Natural gas reserves in the United States fell by 2 percent in 2019 due to low prices, the Energy Information Administration said in an update on the country’s oil and gas reserves.
Henry Hub prices for natural gas in 2019 fell by more than 21 percent from 2018, the authority noted, adding that despite the modest decline, the United States had enough discoveries and production extensions of gas to replace 2019 production going forward.
In oil, reserves remained largely unchanged in 2019 despite a similar price decline, the EIA also said. In fact, proven crude oil reserves rose in that year by 367 million barrels. A decline in lease condensate reserves, however, made for a net decline in crude oil plus condensate reserves.
Perhaps surprisingly, it wasn’t the shale oil plays that accounted for the biggest increase in oil reserves—it was Alaska. New Mexico, which houses part of the Permian shale play, accounted for the second-largest reserve increase, and Texas came in third.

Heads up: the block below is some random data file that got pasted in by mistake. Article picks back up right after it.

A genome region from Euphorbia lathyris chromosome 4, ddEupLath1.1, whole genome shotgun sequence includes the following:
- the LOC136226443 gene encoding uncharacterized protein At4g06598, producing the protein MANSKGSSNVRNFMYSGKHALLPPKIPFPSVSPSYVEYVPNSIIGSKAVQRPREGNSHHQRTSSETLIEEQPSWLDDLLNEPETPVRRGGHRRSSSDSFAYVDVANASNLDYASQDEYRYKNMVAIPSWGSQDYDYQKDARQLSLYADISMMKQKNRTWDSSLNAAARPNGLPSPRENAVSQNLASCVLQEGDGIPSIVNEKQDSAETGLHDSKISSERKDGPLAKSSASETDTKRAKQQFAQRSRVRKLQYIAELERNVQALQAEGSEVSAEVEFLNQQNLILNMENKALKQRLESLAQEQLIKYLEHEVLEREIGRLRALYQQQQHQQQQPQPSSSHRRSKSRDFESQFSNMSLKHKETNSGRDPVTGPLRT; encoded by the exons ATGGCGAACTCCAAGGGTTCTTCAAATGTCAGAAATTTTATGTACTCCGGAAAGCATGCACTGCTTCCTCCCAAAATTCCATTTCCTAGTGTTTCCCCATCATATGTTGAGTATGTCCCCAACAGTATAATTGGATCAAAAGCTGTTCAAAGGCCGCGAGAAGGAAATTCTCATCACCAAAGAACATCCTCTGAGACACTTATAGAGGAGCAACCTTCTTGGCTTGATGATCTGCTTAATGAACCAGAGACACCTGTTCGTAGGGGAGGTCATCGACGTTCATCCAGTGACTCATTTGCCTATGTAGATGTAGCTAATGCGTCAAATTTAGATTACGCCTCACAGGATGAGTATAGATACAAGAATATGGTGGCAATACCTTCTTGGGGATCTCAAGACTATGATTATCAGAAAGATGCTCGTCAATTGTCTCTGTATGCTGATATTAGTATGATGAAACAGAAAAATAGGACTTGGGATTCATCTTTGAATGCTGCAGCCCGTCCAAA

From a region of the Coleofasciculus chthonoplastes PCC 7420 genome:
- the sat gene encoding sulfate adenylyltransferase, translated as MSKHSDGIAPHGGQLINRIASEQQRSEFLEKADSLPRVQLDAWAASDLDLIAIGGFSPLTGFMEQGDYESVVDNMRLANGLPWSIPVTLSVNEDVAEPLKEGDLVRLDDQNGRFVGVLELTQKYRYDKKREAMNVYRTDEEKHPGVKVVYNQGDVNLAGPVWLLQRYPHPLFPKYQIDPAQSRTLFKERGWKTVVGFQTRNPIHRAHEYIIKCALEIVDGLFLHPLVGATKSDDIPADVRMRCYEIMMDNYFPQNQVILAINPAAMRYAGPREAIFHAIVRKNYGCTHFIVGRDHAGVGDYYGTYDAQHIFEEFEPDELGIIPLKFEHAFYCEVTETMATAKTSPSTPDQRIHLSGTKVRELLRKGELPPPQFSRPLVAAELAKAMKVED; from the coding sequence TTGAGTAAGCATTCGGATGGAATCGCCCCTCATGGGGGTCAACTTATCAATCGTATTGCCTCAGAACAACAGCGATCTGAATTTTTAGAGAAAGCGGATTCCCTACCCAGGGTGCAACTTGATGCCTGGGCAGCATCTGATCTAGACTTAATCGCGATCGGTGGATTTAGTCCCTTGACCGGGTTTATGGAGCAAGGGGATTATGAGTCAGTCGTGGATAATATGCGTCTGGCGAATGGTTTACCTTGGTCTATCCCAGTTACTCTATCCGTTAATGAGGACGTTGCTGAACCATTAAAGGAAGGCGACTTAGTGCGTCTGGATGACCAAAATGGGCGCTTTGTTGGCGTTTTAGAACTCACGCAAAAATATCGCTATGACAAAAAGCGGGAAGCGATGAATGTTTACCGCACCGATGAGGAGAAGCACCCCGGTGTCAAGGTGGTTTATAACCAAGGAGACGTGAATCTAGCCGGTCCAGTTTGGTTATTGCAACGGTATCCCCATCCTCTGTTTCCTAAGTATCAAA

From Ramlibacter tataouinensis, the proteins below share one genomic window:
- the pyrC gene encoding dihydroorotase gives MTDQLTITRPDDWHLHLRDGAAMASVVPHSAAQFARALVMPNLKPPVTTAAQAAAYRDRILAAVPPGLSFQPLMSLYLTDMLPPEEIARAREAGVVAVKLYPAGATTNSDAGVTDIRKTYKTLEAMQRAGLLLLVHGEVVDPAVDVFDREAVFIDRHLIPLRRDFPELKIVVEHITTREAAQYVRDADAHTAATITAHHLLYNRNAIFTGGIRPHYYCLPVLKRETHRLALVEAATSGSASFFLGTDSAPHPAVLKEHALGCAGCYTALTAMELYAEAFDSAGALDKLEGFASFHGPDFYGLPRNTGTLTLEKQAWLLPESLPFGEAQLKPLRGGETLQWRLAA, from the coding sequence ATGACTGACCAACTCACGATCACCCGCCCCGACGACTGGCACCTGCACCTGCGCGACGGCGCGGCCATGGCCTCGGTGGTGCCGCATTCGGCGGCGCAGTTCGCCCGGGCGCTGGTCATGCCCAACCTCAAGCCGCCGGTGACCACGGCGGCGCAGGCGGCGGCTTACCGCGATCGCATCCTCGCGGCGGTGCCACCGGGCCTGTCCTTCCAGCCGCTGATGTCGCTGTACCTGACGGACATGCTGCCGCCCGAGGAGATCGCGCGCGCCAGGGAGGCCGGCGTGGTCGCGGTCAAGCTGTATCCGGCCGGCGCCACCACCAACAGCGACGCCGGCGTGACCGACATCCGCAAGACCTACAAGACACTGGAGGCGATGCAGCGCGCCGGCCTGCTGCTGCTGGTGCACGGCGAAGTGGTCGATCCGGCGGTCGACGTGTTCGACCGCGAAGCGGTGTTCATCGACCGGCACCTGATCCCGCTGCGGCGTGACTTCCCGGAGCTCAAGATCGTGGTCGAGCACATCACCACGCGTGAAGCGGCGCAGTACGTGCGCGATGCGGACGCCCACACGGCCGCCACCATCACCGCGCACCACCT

In natural gas, Ohio saw the biggest addition of reserves, at 10.4 trillion cu ft, but Texas saw a decline in reserves equal to 12 trillion cu ft. Three shale plays—the Eagle Ford, the Barnett, and the Bossier play—all saw sizeable reserve drops in 2019.
Last year likely saw even further declines in gas reserves and probably a decline in crude oil reserves, too, after the dive prices took in early spring on the back of the short but meaningful Saudi-Russian oil prices war, which was promptly followed by the coronavirus pandemic.
As producers cut their exploration and production budgets and many started on a path to diversification into renewable energy, chances are proven fossil fuel reserves in the United States dipped.
Prices have begun recovering lately, but the rebound has not been strong enough to merit a return to an exploration boom. Some doubt they will recover enough to justify more exploration at this point, although others foresee a short-term supply crunch that may motivate investment in exploration and production growth.